INTERPOL reviews its rules for the international exchange of criminal data

22 mars 2019
A legal framework that allows police worldwide to share details on crimes and criminals effectively in line with international standards

LYON, France – INTERPOL has launched a review of its Rules on the Processing of Data (RPD) to ensure they continue to meet the needs of international police cooperation in a digital world.

The RPD are the only existing legal instrument with a global scope regulating the international exchange of criminal data. The RPD enable 194 countries to share data via INTERPOL's Information System in line with international standards, including the rights to privacy and data protection.

The INTERPOL Working Group on the Processing of Information held its first meeting on 20 and 21 March in Lyon, France, to lay the groundwork for its review of the RPD over the coming years. Delegates from 36 countries in Africa, the Americas, Asia and Europe took part in meeting along with legal experts and national practitioners in the area of international police cooperation.

With international policing practices and technologies evolving rapidly, the purpose of the review is to ensure the RPD meet countries’ needs and keep pace with developments − such as big data technologies, open-source intelligence, the increasing interconnectivity of systems, and the use of data for crime prevention purposes such as screening of travellers − while ensuring individuals’ rights and privacy are respected.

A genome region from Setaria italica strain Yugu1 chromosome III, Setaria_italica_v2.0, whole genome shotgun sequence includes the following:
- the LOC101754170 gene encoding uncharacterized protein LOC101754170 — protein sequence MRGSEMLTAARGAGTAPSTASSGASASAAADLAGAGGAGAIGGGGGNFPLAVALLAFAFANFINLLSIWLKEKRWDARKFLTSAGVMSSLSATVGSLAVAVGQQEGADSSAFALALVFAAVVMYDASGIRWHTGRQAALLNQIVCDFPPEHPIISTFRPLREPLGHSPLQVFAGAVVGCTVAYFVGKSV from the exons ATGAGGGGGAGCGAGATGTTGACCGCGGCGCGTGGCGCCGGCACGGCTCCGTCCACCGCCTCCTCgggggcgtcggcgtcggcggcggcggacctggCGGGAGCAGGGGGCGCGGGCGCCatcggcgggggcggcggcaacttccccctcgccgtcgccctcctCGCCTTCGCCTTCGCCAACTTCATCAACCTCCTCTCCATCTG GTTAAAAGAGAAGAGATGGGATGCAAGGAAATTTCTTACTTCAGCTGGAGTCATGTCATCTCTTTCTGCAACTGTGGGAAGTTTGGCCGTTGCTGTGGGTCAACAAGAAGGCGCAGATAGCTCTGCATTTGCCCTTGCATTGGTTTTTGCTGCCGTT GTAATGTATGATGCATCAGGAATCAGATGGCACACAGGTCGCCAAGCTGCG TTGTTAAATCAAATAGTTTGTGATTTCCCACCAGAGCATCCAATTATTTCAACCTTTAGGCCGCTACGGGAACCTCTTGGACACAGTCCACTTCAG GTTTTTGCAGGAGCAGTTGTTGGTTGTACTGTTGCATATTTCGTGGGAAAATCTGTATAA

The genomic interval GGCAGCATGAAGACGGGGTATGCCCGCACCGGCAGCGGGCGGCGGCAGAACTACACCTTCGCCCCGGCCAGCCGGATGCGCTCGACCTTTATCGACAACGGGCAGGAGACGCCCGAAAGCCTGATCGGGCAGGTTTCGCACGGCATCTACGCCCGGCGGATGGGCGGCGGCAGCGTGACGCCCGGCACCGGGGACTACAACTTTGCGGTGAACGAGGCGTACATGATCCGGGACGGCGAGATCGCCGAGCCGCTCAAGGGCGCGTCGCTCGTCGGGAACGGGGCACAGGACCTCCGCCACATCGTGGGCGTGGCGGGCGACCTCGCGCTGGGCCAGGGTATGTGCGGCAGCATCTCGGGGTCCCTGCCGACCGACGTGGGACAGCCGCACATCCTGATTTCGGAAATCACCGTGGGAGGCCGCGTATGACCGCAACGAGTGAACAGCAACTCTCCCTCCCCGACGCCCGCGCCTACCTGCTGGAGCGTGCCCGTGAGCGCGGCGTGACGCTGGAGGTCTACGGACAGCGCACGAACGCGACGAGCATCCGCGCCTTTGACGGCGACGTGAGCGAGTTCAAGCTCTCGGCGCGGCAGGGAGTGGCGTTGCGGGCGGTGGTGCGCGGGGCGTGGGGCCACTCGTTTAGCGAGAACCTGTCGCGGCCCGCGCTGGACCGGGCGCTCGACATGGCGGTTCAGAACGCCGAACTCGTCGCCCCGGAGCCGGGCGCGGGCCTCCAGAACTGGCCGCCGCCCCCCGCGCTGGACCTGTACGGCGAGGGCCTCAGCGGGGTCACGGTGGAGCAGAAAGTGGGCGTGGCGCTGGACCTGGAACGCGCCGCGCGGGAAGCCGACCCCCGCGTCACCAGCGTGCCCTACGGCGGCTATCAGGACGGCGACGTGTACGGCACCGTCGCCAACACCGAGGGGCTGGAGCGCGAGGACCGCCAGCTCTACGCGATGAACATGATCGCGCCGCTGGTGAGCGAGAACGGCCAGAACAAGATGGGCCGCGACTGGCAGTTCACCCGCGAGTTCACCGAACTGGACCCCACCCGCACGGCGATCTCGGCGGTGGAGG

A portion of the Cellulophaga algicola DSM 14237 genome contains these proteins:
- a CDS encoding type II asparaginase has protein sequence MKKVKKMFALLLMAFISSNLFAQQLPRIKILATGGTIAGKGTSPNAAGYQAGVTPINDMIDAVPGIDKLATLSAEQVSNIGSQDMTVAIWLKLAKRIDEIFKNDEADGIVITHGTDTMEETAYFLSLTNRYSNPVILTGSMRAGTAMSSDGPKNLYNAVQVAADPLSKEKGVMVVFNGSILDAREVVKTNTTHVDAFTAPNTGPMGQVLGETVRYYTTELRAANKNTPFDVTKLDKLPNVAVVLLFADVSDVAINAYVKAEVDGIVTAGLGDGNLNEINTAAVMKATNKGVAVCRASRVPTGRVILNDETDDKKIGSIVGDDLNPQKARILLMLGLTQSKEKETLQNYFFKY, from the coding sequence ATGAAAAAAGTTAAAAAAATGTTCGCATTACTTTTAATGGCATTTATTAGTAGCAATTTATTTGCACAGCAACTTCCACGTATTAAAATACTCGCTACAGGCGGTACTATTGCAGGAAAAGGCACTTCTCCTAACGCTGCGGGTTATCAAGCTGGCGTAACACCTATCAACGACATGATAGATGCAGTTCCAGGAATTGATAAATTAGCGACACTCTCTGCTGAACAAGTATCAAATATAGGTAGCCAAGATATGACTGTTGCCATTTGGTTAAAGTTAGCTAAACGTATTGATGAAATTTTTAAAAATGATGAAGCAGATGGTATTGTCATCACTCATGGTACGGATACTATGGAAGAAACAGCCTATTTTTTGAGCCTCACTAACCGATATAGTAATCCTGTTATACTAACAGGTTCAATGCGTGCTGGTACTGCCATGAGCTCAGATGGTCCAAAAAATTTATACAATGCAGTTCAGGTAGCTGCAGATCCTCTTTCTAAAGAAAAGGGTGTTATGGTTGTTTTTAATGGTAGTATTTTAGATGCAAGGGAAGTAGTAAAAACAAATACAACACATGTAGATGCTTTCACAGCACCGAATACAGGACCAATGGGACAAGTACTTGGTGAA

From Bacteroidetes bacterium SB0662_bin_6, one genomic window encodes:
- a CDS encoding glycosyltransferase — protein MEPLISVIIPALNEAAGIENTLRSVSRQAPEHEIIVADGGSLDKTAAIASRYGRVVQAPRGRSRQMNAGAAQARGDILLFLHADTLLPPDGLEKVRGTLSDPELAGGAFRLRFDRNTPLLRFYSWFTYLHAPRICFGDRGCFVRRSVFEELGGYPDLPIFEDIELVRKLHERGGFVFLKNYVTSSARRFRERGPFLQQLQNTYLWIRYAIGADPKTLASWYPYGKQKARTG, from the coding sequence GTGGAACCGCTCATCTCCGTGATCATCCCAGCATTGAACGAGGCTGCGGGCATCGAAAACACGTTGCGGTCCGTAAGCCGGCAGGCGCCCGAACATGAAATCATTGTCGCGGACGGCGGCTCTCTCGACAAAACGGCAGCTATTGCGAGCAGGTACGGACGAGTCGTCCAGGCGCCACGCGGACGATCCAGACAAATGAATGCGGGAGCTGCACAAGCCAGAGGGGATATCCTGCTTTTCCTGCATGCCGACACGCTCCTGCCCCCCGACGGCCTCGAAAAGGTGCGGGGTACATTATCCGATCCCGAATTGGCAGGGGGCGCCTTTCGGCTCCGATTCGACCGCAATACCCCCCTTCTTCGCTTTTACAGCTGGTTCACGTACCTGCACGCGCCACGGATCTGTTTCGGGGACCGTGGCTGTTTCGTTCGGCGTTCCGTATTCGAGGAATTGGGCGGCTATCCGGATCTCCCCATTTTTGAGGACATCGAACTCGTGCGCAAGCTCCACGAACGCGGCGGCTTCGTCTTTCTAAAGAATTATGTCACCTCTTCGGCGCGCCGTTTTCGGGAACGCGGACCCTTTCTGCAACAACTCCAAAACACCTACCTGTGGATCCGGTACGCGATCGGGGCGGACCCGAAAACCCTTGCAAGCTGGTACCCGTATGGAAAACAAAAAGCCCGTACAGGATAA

The current RPD were adopted by INTERPOL’s member countries during the General Assembly meeting in 2011 and went into force the following year. But INTERPOL has a long history in the area of data protection due to its role of coordinating the exchange of data through its police information systems. The review is part of a process of continuous reassessment of the Organization’s regulations, policies and procedures.

During the meeting, the Working Group reviewed the current set of RPD and were briefed on strategic projects under development which could potentially affect how INTERPOL and its member countries share and use data.

The Working Group will report on the progress of its review of the RPD at the INTERPOL General Assembly in October in Santiago, Chile.